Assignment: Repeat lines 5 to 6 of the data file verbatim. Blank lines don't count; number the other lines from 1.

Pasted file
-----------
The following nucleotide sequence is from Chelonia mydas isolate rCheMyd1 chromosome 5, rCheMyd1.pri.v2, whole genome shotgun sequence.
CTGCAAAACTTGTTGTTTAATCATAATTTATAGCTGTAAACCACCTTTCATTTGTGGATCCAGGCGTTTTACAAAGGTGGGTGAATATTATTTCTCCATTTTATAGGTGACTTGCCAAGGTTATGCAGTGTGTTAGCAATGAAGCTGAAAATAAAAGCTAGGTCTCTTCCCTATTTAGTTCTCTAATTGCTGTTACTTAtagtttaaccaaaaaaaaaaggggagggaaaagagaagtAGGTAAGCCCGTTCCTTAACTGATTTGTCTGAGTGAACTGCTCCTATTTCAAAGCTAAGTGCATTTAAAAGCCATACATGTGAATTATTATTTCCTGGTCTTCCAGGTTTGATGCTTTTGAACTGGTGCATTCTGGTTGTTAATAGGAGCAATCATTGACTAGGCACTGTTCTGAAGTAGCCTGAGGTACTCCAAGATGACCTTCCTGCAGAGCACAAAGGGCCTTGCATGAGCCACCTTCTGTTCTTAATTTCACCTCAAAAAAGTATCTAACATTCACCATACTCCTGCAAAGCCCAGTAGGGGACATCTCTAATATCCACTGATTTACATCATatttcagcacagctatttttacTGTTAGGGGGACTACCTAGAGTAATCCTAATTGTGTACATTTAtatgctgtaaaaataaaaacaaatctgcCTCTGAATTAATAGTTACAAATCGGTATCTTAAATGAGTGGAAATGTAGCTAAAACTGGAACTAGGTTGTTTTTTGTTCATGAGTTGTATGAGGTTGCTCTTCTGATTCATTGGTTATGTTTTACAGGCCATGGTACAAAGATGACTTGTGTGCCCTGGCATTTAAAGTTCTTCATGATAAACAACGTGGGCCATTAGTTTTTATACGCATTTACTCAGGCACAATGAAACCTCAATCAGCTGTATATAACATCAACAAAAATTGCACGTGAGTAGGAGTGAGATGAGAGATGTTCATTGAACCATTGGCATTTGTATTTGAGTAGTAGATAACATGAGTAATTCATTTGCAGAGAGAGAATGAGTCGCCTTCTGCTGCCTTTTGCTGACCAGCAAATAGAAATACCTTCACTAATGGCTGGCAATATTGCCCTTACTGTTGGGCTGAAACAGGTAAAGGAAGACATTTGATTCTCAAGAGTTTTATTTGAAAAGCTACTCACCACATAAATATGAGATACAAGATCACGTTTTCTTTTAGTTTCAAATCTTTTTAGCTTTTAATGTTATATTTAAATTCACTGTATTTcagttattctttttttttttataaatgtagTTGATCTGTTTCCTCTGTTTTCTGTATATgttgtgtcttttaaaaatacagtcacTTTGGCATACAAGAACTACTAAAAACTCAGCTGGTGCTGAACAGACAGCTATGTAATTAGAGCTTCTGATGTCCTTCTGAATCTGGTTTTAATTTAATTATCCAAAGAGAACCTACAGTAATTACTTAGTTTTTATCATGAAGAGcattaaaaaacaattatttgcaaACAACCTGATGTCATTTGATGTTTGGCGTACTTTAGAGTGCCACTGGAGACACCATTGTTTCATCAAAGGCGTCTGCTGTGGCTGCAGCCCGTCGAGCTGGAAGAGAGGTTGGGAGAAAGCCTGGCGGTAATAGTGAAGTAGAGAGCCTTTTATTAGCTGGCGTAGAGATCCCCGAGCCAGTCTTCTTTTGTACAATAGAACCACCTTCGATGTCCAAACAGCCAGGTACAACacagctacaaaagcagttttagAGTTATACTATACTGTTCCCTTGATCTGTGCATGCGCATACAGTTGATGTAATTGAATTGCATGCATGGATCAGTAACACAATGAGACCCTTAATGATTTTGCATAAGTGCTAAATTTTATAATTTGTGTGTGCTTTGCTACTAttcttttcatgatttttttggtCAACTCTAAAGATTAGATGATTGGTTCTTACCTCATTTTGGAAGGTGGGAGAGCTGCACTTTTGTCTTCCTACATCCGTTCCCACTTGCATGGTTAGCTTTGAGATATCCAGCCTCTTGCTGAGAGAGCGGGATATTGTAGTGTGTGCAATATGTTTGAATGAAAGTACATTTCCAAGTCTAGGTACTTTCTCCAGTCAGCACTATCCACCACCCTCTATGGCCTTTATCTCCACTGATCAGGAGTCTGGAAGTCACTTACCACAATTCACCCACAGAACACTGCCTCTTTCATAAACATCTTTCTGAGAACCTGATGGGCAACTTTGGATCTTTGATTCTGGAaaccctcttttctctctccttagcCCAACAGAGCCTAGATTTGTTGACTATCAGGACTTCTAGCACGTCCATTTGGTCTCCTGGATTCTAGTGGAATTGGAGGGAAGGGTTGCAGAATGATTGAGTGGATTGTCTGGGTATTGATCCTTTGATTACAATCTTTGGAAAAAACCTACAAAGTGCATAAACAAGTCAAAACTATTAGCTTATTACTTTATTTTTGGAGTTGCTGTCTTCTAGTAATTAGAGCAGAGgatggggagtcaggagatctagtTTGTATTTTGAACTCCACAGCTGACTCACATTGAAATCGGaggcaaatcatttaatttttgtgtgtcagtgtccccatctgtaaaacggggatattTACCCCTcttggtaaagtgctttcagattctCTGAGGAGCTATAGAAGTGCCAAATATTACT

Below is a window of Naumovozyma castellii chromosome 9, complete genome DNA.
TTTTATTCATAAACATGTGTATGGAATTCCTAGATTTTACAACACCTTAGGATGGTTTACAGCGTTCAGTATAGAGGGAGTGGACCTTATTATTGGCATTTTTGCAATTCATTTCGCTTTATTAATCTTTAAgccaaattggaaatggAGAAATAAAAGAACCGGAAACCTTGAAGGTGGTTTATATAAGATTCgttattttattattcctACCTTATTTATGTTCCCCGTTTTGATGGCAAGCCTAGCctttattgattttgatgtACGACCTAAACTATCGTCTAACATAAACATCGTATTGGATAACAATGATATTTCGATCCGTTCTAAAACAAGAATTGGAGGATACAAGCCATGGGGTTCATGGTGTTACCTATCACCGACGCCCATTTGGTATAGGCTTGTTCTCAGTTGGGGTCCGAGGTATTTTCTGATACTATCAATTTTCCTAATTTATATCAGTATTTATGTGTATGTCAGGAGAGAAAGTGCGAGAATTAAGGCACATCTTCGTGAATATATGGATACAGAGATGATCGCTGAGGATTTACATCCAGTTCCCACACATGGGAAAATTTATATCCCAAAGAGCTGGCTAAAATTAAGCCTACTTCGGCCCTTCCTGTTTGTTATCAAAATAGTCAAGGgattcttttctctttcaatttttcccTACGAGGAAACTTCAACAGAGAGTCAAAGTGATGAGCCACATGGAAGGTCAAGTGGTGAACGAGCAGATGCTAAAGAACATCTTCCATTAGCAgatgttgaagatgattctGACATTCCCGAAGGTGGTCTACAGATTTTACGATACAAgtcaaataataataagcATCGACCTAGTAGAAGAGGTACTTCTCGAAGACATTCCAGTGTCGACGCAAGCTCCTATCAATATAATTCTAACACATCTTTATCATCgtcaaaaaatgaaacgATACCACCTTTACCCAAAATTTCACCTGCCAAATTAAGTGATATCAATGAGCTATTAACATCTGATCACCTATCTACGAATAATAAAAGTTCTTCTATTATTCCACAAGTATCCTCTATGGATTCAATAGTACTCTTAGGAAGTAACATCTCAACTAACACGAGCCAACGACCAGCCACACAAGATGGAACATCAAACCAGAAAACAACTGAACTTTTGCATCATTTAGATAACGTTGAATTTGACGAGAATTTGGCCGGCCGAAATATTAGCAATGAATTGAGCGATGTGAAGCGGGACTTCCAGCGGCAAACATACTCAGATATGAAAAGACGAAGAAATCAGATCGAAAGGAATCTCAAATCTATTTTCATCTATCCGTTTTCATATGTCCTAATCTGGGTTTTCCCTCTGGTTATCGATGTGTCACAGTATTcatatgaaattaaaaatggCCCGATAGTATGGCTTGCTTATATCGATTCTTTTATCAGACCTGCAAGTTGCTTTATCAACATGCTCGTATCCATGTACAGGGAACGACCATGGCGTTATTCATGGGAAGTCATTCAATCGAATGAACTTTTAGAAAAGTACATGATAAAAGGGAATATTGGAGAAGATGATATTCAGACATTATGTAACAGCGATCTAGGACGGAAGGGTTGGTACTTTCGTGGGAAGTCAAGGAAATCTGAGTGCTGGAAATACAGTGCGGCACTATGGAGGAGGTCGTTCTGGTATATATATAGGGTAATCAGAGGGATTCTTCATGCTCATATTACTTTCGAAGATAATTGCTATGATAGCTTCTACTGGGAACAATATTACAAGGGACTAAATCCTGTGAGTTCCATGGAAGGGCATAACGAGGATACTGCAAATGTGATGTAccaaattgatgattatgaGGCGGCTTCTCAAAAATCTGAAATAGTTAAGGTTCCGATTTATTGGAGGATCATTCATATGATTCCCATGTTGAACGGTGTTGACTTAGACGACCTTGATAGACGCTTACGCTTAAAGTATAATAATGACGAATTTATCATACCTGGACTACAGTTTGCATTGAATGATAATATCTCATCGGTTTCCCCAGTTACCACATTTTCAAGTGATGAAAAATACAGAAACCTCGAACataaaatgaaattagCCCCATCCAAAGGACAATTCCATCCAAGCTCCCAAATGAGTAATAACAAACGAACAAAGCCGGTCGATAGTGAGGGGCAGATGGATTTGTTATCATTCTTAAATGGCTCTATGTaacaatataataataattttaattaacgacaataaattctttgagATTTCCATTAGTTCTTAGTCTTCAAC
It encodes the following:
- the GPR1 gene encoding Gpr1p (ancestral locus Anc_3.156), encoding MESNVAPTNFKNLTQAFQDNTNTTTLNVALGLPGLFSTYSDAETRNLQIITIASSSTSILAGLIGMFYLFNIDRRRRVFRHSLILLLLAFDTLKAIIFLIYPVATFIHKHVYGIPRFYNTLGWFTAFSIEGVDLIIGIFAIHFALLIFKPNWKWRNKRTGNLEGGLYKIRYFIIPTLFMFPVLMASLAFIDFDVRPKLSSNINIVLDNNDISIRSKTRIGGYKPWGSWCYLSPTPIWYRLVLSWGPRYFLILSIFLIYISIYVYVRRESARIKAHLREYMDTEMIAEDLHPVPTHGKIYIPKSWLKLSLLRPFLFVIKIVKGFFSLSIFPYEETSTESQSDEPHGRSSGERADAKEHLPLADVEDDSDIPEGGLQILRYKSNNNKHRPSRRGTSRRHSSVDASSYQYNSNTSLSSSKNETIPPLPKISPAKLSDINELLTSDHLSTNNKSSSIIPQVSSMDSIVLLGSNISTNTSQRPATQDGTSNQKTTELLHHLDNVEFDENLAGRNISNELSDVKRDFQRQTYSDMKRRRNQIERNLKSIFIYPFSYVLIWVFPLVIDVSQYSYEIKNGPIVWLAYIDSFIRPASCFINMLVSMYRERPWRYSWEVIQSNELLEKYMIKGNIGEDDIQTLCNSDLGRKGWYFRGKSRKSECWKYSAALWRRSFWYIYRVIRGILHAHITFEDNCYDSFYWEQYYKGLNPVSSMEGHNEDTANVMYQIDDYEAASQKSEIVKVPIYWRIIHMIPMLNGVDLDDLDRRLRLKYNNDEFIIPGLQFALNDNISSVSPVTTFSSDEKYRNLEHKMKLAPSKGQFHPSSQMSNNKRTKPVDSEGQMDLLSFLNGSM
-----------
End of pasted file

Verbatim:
It encodes the following:
- the GPR1 gene encoding Gpr1p (ancestral locus Anc_3.156), encoding MESNVAPTNFKNLTQAFQDNTNTTTLNVALGLPGLFSTYSDAETRNLQIITIASSSTSILAGLIGMFYLFNIDRRRRVFRHSLILLLLAFDTLKAIIFLIYPVATFIHKHVYGIPRFYNTLGWFTAFSIEGVDLIIGIFAIHFALLIFKPNWKWRNKRTGNLEGGLYKIRYFIIPTLFMFPVLMASLAFIDFDVRPKLSSNINIVLDNNDISIRSKTRIGGYKPWGSWCYLSPTPIWYRLVLSWGPRYFLILSIFLIYISIYVYVRRESARIKAHLREYMDTEMIAEDLHPVPTHGKIYIPKSWLKLSLLRPFLFVIKIVKGFFSLSIFPYEETSTESQSDEPHGRSSGERADAKEHLPLADVEDDSDIPEGGLQILRYKSNNNKHRPSRRGTSRRHSSVDASSYQYNSNTSLSSSKNETIPPLPKISPAKLSDINELLTSDHLSTNNKSSSIIPQVSSMDSIVLLGSNISTNTSQRPATQDGTSNQKTTELLHHLDNVEFDENLAGRNISNELSDVKRDFQRQTYSDMKRRRNQIERNLKSIFIYPFSYVLIWVFPLVIDVSQYSYEIKNGPIVWLAYIDSFIRPASCFINMLVSMYRERPWRYSWEVIQSNELLEKYMIKGNIGEDDIQTLCNSDLGRKGWYFRGKSRKSECWKYSAALWRRSFWYIYRVIRGILHAHITFEDNCYDSFYWEQYYKGLNPVSSMEGHNEDTANVMYQIDDYEAASQKSEIVKVPIYWRIIHMIPMLNGVDLDDLDRRLRLKYNNDEFIIPGLQFALNDNISSVSPVTTFSSDEKYRNLEHKMKLAPSKGQFHPSSQMSNNKRTKPVDSEGQMDLLSFLNGSM